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Foot Injury Claims – How Much Compensation Can I Claim?

If you’ve injured your foot in a car accident, following an accident at work or after tripping on a pavement, you may be entitled to compensation to cover your suffering and any financial impact of your injury.

If you do decide to take action, we can help with foot injury compensation claims. This article will explain what types of accidents you could claim for, what proof you could supply for your claim and what compensation could be paid.

We offer no-obligation consultations to review foot injury claims over the phone. A specialist advisor will explain your options and provide completely free legal advice. If you decide to proceed, and your claim is taken on by one of our personal injury lawyers, they’ll represent you on a No Win No Fee basis. That means you won’t need to pay for their work up front and you won’t need to pay them at all unless your claim is successful. Knowing that in advance should make your claim a lot less stressful.

Want to talk with us about a foot injury claim right away? If so, please call us on 0800 652 1345 today. Otherwise, you’ll find lots of useful information about the claims process throughout this article so please read on.

Can I claim compensation for a foot injury?

It’s important to note that our solicitors can’t take on every foot injury compensation claim that’s presented to them. During their assessment of your case, they’ll try to ascertain whether:

  • The party you blame (the defendant) owed you a legal duty of care; and
  • Through a negligent act, the defendant caused an accident; and
  • As a direct result of that accident, your foot was injured.

Our solicitors specialise in personal injury claims and will check whether legislation exists that establishes a duty of care so you needn’t be too concerned by that at this point. There are plenty of examples that might be relevant to you though. For example, the Road Traffic Act 1988 could be used if you’ve been injured in a motorcycle crash. Similarly, the Occupiers Liability Act 1957 could apply if you’ve injured your foot after you slipped on a wet floor in a shop.

Rather than getting too involved in legislation, you could spend your time gathering proof to show what caused your foot injury and how you suffered as a result. We’ll explain how you can do this later on in this article.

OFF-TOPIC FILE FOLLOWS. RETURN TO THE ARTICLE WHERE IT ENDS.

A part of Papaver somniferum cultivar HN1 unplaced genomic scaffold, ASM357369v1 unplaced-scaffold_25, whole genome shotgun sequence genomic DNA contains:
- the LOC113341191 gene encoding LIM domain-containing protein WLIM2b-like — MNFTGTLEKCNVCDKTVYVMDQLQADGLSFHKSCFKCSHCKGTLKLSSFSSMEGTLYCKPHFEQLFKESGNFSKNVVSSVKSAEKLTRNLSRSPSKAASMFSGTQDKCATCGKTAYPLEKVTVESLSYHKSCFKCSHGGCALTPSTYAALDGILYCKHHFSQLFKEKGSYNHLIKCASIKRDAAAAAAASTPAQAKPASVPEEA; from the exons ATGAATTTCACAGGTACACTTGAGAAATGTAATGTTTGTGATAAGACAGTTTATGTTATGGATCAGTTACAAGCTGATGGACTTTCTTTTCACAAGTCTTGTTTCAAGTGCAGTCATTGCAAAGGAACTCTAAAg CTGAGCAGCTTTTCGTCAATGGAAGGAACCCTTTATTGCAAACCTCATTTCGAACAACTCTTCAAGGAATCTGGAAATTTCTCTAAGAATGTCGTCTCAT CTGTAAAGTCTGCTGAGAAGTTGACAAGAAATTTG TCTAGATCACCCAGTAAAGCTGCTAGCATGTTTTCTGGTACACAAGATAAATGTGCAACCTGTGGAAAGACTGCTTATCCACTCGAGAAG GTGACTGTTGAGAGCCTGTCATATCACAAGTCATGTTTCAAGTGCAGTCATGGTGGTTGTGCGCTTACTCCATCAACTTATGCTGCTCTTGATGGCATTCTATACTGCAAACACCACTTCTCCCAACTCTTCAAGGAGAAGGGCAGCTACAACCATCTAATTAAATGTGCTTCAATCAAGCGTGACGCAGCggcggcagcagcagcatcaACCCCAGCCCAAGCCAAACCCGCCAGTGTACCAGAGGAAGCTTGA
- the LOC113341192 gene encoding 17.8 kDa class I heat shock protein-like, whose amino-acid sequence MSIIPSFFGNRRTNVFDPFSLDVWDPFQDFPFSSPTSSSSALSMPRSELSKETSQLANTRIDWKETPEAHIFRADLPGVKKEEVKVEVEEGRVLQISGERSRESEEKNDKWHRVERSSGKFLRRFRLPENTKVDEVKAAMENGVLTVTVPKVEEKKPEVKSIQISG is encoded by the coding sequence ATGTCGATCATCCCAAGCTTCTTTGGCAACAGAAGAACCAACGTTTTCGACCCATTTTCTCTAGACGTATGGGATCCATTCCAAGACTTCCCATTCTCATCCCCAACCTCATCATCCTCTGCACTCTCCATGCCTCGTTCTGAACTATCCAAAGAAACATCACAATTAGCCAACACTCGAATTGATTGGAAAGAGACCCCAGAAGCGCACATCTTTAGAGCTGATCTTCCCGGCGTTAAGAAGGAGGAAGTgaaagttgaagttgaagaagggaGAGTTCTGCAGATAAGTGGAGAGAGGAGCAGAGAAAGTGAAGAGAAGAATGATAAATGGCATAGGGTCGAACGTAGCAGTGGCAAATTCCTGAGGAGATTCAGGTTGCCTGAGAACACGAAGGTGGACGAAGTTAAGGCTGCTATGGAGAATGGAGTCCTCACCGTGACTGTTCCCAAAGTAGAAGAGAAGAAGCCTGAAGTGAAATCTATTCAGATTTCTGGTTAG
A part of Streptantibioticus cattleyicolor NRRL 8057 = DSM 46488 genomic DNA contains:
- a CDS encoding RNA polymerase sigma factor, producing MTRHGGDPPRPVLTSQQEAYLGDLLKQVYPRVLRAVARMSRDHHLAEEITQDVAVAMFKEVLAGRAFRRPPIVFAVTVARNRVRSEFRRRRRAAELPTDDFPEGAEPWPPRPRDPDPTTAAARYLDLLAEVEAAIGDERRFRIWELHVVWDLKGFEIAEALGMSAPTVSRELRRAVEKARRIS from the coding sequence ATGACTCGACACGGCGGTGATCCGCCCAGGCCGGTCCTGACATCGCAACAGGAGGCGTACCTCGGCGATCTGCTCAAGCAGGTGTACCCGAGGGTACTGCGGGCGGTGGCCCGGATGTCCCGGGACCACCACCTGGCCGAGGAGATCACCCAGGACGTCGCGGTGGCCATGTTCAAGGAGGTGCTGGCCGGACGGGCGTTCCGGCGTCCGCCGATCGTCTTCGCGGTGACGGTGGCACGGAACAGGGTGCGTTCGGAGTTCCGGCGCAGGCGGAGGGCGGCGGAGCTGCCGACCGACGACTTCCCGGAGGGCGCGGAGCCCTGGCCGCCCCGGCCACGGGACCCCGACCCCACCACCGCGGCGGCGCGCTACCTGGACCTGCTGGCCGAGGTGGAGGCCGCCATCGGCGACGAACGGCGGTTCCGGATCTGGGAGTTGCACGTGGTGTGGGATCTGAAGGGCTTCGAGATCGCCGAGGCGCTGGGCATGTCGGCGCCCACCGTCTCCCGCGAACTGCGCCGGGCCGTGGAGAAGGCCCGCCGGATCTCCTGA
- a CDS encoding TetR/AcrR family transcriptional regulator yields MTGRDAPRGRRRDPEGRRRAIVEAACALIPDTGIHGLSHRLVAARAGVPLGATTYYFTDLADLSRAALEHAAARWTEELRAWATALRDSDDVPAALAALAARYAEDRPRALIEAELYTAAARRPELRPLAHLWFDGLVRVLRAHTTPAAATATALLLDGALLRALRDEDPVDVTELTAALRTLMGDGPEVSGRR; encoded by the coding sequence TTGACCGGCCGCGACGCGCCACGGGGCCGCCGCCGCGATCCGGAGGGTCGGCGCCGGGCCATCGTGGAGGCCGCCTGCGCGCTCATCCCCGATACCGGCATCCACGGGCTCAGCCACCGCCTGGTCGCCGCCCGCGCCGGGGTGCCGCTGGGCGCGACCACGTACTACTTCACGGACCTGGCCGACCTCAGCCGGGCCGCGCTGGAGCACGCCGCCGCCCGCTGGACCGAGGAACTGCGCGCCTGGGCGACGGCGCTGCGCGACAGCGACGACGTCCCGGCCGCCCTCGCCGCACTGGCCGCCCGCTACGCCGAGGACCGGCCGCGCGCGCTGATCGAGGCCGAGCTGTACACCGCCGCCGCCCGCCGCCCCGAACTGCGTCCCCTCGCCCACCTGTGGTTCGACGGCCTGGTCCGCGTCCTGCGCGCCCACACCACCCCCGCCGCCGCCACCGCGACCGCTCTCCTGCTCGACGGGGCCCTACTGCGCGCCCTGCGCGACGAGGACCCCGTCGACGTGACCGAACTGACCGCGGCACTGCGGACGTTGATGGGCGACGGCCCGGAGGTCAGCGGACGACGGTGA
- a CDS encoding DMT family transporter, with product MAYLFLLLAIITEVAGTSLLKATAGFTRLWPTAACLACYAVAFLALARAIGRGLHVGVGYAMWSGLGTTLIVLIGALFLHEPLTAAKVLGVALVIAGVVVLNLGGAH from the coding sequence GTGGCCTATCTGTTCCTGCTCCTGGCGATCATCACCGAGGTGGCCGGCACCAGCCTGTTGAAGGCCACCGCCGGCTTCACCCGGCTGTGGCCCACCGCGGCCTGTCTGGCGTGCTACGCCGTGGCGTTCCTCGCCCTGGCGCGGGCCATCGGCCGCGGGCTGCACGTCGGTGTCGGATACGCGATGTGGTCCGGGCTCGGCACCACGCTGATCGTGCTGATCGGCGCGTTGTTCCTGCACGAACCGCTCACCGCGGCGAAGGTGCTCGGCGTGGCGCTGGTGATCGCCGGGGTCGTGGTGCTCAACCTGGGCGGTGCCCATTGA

Common accidents leading to foot injury claims

Essentially, you could claim compensation for a foot injury sustained in any type of accident. As such, we won’t list every example here. Instead, we’ve included a range of common accidents below to give you some idea of the types of negligence that might allow you to seek foot injury compensation. They include:

  • Workplace accidents. You could be compensated if your toes or foot was amputated in a workplace accident because your employer failed to provide steel toecap boots. Another scenario might be where heavy items crushed your toes when falling from unsafe shelving.
  • Road Traffic Accidents (RTAs). It’s possible to claim for injuries sustained in an RTA caused by another road user’s negligence. For example, a pedestrian could be compensated if their foot was driven over after a vehicle mounted the kerb. Similarly, a cyclist could claim if they broke their foot after being knocked off their bike by a speeding driver.
  • School or playground accidents. Children are more vulnerable to being injured in an accident so extra care should be taken to keep them safe in places like schools or playgrounds. If your child suffers a foot injury in a playground because of somebody else’s negligence, we could help you claim compensation on their behalf.
  • Sporting injuries. While most sports include an element of risk, you could be compensated if you sustain a foot injury from sports because of an unsafe playing environment or poor coaching advice.
  • Slips, trips and falls. These can happen just about anywhere and could result in foot injuries. Compensation claims might be possible for accidents caused by a wet floor with no warning signs, trip hazards obscured by poor lighting or uneven pavements.
  • Repetitive Strain Injuries (RSI). This is another type of workplace injury claim. You could claim compensation if you sustain an injury to your foot because your employer failed to make changes to prevent you from sustaining RSI over a long period of time.

If you’re not sure whether you are entitled to compensation for a foot injury, call and ask one of our specialists. They’ll help by reviewing your case for free and letting you know your chances of being awarded compensation.